Text: Vince Pornelos / Photos: Brent Co | posted March 30, 2015 19:56
The Electric Dreamer
If there is one major trend in the automotive world, it's the rising popularity of electric vehicles.
There are several reasons for this. Thanks to the involvement of major car manufacturers and smaller outfits like Tesla, there are many different electric models to actually choose from in the market. The infrastructure for EVs has also expanded in key locations around the world with charging stations popping up in major city centers. Then there's Formula E, an all-electric open-wheel motorsport that is fully supported and sanctioned by the FIA. All these and more have contributed to the rise of the electric vehicle globally.
Locally there are a few EVs running around brought in either by wealthy individuals or by various automotive companies as technology demonstrators. We've driven a few of those cars but never for more than just a test around the block or a token drive on some village road. This time we'll fully test what it's like to drive an EV everyday on supermarket runs, the morning commute to work, the weekend drive and more. There is, however, a catch: the EV we were handed the keys to isn't from Japan, Germany or the United States.
No, it's from China.
Say hello to the BYD e6, one of the first plug-in all-electric vehicles to enter the country and the first one that AutoIndustriya will get to fully test on local roads and, more importantly, local traffic.
The e6 is a crossover from Chinese automobile manufacturer BYD, otherwise known as Build Your Dreams. Locally, BYD is sold by Solar Transport Automotive Resources (STAR Corp.), and they brought in one e6 to as their technology demonstrator (hence the many, many stickers) meaning it isn't for sale yet. Nevertheless, we'll put it through our regular test cycles.
Being a crossover means that the e6 utilizes a car platform (unibody) but has the body of a wagon/SUV, though the overall height and ground clearance are more befitting an MPV. One look at the e6 and it's easy to distinguish it from other vehicle; the same can't be said of many of its other BYD and Chinese brethren.
By all indications, the e6 actually looks quite alright (without the stickers, of course) and original. There is a bit of a similarity in terms of the profile and greenhouse with the Range Rover, but given the e6's dimensions at 4554mm x 1822mm x 1630mm (L x W x H), we highly doubt that this is a copy of the almost 4.9 meter-long British SUV.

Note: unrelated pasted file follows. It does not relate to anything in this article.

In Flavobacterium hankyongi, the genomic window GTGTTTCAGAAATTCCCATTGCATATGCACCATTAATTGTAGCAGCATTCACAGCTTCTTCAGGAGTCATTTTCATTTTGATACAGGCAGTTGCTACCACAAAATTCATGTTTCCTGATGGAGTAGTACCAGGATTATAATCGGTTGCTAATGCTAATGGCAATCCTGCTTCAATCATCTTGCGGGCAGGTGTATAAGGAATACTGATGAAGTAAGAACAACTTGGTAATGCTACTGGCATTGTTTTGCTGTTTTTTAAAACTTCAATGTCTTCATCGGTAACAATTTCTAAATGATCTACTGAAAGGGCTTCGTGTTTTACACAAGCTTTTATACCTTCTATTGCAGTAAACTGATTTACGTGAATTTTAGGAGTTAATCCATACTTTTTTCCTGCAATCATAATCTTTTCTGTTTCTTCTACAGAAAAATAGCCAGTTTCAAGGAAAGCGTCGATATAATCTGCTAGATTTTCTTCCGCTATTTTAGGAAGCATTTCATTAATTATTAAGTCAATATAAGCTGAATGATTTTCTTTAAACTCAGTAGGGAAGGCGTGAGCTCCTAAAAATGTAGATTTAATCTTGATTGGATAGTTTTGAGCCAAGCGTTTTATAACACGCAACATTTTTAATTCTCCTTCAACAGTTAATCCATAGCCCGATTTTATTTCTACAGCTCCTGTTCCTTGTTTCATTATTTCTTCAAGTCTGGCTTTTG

Step inside and the e6 looks alright too, though the shade of beige they chose does make it exceedingly bright when you're driving. The steering wheel is nice, though it appears to be a copy of the one on the previous generation Honda Accord. There's a short stick for the drivetrain that is reminiscent of the one on the Toyota Prius. The dashboard is neatly laid out with a long LCD gauge cluster in the middle and a couple buttons on the lower console. At the center of the dash is a 2-DIN entertainment system that has DVD playback among many other functions, though they may need to spellcheck a bit more because I don't know what “Buletooth” is.
The seats are upholstered in cream beige fabrics; they're sufficiently comfortable and ergonomic. The rear seat legroom could use some improvement, but nevertheless its fine for the e6's size. The trunk is quite spacious though the load space is quite high.
Pop the hood and, well, it's like looking at a pair of huge powerbanks. There are no exhaust extractors, no intake manifold or other components you see in an internal combustion engine, though there is a radiator. Instead what you see is the power unit and a couple orange electrical conduits that lead to the batteries under the vehicle and other components.
Powering up the e6 for the first time lights up the gauges and indicates that BYD's electric crossover is ready to go. The digital LCD gauge is actually quite busy and displays a lot of data such as the charge level, the speed, the current electrical consumption (in kW or kilowatts), average consumption and other information.